Sustainable, conscious, green, circular, responsible, these are all buzzwords that we’ve been hearing a lot recently in the context of big fashion houses - whether it be luxury or high street brands. But what's the reality behind closed doors? Do brands want to make a difference when it comes to their environmental impact and working conditions, or have we just fallen victim to greenwashing?
The term greenwashing was coined by the environmentalist Jay Westervelt in the mid-1980s. It is the process of providing misleading information in order to present a company's products as more environmentally friendly than they really are.
This problem has become more prominent since fast-fashion brands have started to launch ‘green’, ‘conscious’ or ‘responsible’ collections. These brands have become very sophisticated in their greenwashing efforts - and sometimes aren't even aware that they're doing so - making it difficult for us as conscious consumers to judge whether these companies are really walking the walk. When trying to find out what sustainability means we can be quickly overwhelmed by definitions, advice, and tips that the internet throws at us. To combat this, we need objective criteria for sustainable fashion that allows us to define exactly what is and isn't sustainable.
But how can we tell the difference between brands that simply market themselves as sustainable and the ones that make sustainable products? It’s all well and good if the fabrics are sustainably sourced but if the store you’re buying your product at is using an endless amount of plastic bags to pack your garment in it doesn’t help the environment either. We’ve all been there thinking we did something good for the environment, when in fact we have just been greenwashed.
How can we as conscious consumers spot if a brand is greenwashing and therefore avoid it?
Here are some tips:
- Is the sustainability clause covering several aspects of the supply chain or only a single one?
It might be that a brand is using partly recycled material in some of their products. However, looking at their full impact of production it might only be a small percentage of products that are circular but contribute very little to their overall impact.
- Is there a real benefit for the environment, animal or human welfare?
Another example that happens frequently is that a brand claims to not use any fur or leather in their products. While this is a good step forward for animal welfare, it contributes little to the environment if instead of that fake fur is used which is simply made of plastic.
- How transparent is the brand?
Another good way to find out if a brand is serious about its sustainability efforts is to check their website and publications thoroughly for details about the origin of the products, production process, and working conditions. If a company is hesitant to share this info or just very vague about these details then be wary. A helpful guide is Fashion Revolution’s ‘Fashion Transparency index’.
- Where is the product made?
A new trend amongst some high street retailers is to emphasise where the product is ‘designed’. However, this information simply tells you the location of where the design team is based, not where the garment was made. Looking at the sewn-in label will give you more information about the actual product origin. The brand might state ‘designed’ in Paris, but you look at the origin of the product, it might be made in Bangladesh or China in factories that do not even pay a living wage or adhere to health and safety standards.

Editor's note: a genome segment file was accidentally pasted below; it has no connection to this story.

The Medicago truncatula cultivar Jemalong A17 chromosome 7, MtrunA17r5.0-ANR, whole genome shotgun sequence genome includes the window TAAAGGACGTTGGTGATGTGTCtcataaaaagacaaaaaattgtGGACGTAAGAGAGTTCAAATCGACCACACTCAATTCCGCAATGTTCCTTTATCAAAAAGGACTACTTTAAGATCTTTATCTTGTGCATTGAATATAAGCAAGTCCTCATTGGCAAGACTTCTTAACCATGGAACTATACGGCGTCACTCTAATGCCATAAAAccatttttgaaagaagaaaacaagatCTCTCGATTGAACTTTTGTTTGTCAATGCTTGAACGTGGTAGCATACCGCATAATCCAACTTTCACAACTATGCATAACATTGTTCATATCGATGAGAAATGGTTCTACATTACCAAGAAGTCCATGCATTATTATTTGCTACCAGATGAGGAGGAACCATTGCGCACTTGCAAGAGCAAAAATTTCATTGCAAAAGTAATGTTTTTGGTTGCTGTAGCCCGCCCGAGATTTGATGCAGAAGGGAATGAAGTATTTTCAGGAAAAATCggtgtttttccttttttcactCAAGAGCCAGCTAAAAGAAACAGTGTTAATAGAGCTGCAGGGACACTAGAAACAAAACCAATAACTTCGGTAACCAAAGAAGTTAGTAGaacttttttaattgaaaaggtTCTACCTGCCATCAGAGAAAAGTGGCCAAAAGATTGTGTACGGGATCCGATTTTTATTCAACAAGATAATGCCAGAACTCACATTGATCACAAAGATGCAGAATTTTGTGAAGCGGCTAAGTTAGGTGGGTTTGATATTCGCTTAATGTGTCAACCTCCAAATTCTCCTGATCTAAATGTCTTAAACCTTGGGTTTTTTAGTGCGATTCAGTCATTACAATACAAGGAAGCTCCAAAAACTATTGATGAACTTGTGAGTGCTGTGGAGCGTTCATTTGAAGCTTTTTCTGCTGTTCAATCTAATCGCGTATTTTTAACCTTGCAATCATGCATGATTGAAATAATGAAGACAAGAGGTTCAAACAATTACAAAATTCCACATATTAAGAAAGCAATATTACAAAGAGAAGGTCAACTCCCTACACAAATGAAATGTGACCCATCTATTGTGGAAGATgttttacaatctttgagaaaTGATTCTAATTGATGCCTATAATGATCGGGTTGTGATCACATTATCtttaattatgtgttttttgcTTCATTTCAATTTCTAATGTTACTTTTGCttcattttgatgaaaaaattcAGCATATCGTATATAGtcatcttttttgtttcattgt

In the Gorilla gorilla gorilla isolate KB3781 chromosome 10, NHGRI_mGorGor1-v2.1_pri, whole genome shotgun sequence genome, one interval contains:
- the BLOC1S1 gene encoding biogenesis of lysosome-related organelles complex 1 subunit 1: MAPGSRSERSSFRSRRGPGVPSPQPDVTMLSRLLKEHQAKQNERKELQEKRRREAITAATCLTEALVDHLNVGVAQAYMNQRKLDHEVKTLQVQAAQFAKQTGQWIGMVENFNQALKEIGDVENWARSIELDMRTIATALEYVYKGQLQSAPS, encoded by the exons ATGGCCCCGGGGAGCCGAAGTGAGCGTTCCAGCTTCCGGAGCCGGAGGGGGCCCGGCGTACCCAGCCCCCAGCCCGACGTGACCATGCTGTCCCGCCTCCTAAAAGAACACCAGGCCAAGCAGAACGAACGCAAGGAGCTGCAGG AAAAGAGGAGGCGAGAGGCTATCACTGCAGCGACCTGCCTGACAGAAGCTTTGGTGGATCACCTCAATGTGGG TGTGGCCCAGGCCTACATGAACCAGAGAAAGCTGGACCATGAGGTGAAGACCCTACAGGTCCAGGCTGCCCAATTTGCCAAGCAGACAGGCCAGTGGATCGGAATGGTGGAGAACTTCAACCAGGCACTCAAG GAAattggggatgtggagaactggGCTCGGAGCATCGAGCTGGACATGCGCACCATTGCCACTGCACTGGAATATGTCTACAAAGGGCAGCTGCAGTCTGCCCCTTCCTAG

- Are there any certificates from official authorities associated with the product?
Another helpful indicator is certifications or standards the products of the brand adhere to. The GOTS (Global Organic Textile Standard) indicates that a product is organic and well-produced through every stage of the production. It covers all aspects of the production of a garment from using biodegradable and toxin-free dyes, fair labor practices and an end-product free of chemical residues.
The more aware we are of the tricks big fashion houses are using to look more sustainable the more we can challenge it.
It’s becoming clear that we need an authority that defines a sustainability standard. The challenge for consumers and businesses is that there is no single guideline or law in place which defines true sustainability and that therefore can help to avoid greenwashing. Sustainability stretches across multiple aspects of the fashion supply chain from working conditions, fabrics up to packaging and distribution as well as animal and human welfare.
The aim for businesses should be to consider sustainability as a holistic model across all functions of the business which means a full transformation, not only one aspect.
The GFA (Global Fashion Agenda) is a non-profit organisation founded in 2016. It is a leadership forum for industry collaboration on fashion sustainability.The GFA has outlined eight sustainability priorities for the fashion industry. They name four core priorities for immediate implementation and four transformational priorities for fundamental change in the longer term. The GFA stresses that it is not enough to just change one aspect - it needs to be a holistic approach. The four core priorities comprise of efficient use of water, energy, and chemicals, combating climate change, supply chain traceability, and secure and respectful work environments. The four transformational priorities are aiming for fundamental change such as a circular economy or the promotion of better wage systems.
One small change as a consumer, one big change for the planet.
Only if businesses are adhering to those standards can we as consumers make informed choices about sustainable fashion. Challenge the fashion brands you love to be more transparent and make the switch to a more sustainable one if in doubt.
By Corinna Elsaesser